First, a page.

It seems like I can’t go on Facebook without being bombarded with a flood of posts, links, photos, and memes of 2016 Presidential Candidate Bernie Sanders. I’m not complaining – it’s definitely better than logging on and finding out that I have friends who support the other guy. The orange one.
No, I have a deep found respect for those who support Sanders. He has ideals and pros that I can definitely get on board with. He’s an honest, consistent guy who has genuinely fought for everything that he’s believed in. We know he marched in 1963 during the civil rights movement. We’ve all seen the black and white photos of a young Bernie surrounded by fellow young activists, fighting on the front lines during a pivotal time of social change. Bernie is an excellent example of a man who is committed to what he believes in.
So… why don’t I think he should be President of the Unites States?
I ask myself this question often. How often? Pretty much every time I log on Facebook. Or every time I turn on the TV. Or every time an older person trying to sound hip makes a Bernie/college tuition joke at a graduation party.
Here’s my short answer: Bernie Sanders works as a symbol, but he is not as qualified for the position as, say, Hillary Clinton.
My long answer: One of the first things that a Bernie supporter will bring up when citing what makes the Democratic candidate so revolutionary is his stance on Wall Street, education, and the state of the economy/shrinking middle class. He has some great ideas. But it’s all a beautiful dream. An inspirational one, but a dream nonetheless. How is he going to make all of these things actually happen? I once heard him answer this very question during a debate. His answer was somehow both mumbly (yes, I made that word up) and crystal-clear at the same time: Raise taxes!!!
Raising taxes sounds somewhat plausible, but I hope you can take off the rose-colored glasses and come to terms with this fact: Raising taxes will not change the state of the country. Now, it may do a little of what Bernie is promising, but it will hardly create the revolution that my 19-year-old cousin and her friends think it will. And don’t get me started on Bernie’s plans (or lack-thereof) for foreign policy.
Hillary Clinton is not perfect. She is contradictory, has made mistakes, and is a total try-hard (Hot sauce? C’mon, Hil). She is a politician, which in itself is a character flaw. But that’s what presidents are – politicians. And she’s currently the most qualified one of the bunch – see here for a list of some general accomplishments during her career.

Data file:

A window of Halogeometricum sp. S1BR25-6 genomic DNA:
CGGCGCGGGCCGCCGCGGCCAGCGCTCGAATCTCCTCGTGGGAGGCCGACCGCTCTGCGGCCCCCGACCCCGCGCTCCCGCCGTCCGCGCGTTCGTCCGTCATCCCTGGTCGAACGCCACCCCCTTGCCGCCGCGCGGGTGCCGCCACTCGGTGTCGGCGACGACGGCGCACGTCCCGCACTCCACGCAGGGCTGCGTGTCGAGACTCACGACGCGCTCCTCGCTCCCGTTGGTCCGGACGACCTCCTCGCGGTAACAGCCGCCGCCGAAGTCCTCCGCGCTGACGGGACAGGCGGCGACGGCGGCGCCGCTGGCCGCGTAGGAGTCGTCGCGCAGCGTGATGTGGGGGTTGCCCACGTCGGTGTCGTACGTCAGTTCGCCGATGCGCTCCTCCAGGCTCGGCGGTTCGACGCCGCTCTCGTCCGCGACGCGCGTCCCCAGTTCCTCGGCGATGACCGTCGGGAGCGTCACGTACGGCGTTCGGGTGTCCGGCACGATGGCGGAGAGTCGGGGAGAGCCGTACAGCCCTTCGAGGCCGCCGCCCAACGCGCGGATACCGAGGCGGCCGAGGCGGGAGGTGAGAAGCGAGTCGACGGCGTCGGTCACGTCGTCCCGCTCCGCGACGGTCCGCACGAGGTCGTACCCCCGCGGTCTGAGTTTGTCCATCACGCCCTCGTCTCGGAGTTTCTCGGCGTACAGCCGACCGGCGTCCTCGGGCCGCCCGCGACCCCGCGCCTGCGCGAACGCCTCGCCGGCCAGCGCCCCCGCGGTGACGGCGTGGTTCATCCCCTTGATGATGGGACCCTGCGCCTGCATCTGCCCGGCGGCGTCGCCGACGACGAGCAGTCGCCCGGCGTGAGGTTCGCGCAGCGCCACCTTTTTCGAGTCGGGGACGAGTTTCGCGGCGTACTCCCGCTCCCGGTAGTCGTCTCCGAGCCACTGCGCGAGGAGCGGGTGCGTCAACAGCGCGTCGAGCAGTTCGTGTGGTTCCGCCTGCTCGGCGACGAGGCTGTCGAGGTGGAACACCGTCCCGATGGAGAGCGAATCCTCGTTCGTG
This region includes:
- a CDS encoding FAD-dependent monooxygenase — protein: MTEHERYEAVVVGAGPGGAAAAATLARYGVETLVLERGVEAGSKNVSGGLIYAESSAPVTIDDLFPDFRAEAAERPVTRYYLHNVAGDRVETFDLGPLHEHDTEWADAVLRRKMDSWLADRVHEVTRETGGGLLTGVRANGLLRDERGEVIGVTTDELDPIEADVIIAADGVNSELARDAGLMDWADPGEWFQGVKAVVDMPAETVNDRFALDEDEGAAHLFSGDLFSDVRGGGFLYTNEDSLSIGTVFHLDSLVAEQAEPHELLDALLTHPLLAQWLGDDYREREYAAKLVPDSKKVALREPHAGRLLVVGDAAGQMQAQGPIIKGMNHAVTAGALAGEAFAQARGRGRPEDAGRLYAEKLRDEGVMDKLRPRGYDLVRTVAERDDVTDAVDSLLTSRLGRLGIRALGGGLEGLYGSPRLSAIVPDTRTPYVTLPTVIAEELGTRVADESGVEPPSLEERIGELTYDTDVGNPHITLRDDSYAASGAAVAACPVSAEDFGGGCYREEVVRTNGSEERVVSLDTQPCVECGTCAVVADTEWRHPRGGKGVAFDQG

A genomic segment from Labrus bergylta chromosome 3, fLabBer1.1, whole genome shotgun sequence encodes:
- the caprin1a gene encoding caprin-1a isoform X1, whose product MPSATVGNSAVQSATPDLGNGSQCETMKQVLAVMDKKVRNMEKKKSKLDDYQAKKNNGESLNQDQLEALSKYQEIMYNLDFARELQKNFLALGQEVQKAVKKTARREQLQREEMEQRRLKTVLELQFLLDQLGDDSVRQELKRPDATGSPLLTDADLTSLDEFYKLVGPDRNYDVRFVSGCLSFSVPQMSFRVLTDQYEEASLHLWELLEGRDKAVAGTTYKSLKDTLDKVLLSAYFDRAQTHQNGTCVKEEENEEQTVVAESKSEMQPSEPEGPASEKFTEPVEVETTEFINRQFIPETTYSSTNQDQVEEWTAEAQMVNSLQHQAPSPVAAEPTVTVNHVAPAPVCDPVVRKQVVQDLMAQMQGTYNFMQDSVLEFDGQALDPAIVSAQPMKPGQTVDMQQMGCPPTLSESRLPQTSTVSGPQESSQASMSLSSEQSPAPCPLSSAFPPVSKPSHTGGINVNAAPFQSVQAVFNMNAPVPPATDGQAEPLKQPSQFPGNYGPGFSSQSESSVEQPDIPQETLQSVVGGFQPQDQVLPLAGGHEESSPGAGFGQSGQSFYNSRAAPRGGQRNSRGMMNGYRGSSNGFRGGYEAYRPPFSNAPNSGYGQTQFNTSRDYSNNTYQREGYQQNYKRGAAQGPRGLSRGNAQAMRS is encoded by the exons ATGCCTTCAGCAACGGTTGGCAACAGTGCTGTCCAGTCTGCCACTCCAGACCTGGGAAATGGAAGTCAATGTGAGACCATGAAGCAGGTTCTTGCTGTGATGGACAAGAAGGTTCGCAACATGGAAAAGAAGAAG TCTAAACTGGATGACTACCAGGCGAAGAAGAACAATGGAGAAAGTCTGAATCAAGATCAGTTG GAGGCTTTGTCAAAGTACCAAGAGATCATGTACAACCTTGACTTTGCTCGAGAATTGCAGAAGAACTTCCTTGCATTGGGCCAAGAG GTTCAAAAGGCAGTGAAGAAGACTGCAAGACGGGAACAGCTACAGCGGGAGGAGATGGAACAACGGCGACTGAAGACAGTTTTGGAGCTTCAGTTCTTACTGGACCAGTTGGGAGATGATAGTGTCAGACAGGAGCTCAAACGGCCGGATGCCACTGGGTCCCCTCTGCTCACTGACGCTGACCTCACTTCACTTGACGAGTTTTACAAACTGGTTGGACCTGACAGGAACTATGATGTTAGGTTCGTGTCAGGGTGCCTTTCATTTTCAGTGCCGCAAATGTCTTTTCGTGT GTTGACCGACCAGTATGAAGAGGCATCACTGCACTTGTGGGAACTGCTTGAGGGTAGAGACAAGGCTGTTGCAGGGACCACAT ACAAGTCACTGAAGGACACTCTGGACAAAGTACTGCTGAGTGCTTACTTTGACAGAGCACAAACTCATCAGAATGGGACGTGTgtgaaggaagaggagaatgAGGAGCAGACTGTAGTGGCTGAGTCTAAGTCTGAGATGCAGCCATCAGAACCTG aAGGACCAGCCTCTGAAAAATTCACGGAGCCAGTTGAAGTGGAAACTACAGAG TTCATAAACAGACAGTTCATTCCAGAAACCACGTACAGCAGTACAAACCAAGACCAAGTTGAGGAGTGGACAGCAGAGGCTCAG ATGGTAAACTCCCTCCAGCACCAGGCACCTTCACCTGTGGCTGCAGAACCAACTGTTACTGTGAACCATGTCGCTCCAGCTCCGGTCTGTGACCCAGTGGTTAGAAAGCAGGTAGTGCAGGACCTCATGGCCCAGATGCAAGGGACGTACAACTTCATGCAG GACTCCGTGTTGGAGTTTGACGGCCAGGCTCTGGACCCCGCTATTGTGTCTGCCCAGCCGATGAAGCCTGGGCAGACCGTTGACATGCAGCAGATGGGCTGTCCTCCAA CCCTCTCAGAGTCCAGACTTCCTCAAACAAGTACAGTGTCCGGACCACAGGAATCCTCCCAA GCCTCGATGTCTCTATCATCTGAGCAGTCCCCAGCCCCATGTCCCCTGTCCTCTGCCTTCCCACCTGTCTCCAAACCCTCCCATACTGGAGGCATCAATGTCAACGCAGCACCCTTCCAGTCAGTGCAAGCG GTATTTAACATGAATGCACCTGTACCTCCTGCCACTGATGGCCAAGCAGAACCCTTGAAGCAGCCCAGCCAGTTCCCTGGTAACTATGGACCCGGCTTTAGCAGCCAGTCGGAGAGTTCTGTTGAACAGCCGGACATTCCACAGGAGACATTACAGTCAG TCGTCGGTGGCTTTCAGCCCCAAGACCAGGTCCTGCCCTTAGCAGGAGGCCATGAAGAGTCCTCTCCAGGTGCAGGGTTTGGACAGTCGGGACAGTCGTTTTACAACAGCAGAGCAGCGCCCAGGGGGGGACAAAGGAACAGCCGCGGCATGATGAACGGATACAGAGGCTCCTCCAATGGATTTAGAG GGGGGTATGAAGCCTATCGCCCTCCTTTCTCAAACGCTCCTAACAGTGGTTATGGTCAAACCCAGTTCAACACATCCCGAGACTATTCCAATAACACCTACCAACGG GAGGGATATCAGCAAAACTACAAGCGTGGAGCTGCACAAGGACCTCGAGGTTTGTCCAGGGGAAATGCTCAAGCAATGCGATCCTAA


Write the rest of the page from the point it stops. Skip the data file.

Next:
Will she bring about the revolution that extremely progressive millennials
so desperately crave? Most likely not. However, she will keep us moving forward. I believe that while Bernie could make a decent leader (I will certainly vote for him if he clinches the Democratic nomination), he is a symbol more than anything else. Meanwhile, Hillary’s plans are actually tangible.
What’s funny is that I sat down and began writing this with the intention of writing a post about how torn I am as to who I will vote for come June 7, the California Democratic primary. But as I wrote on, I knew immediately that I had made my decision a long time ago. I decided on Hillary Clinton the moment my mom explained to me who she was and what she stood for when I was just a snot-nosed, Pokemon-obsessed little kid. Thanks to some initiatives largely spearheaded by Hillary, my mom – a Chicana single mother with no high school diploma – was able to put me in after school care so she could work at her full-time job without turning me into a latchkey kid.
I get the Bernie appeal, and I welcome others to share with me their opinions. But this isn’t a decision I made lightly. I stand with Hillary because she has the experience, has the plans, and has the brains. She also will be a source of hope for so many young girls and women out there – and my little sister won’t have to ask me why we haven’t had a woman in the White House anymore. Also, keep in mind that the only thing keeping Hillary from being the clear front runner here is the fact that she is not a man. Don’t believe me on that one? Let it marinate a bit. You’ll see what I mean.
Fellow Millennials, at the end of the day, the only thing I’ll actually ask is this: if Bernie doesn’t get the Democratic nomination next week, please don’t boycott the election. It won’t do us any good. Vote. Vote against the racist one with the fake tan and fake hair.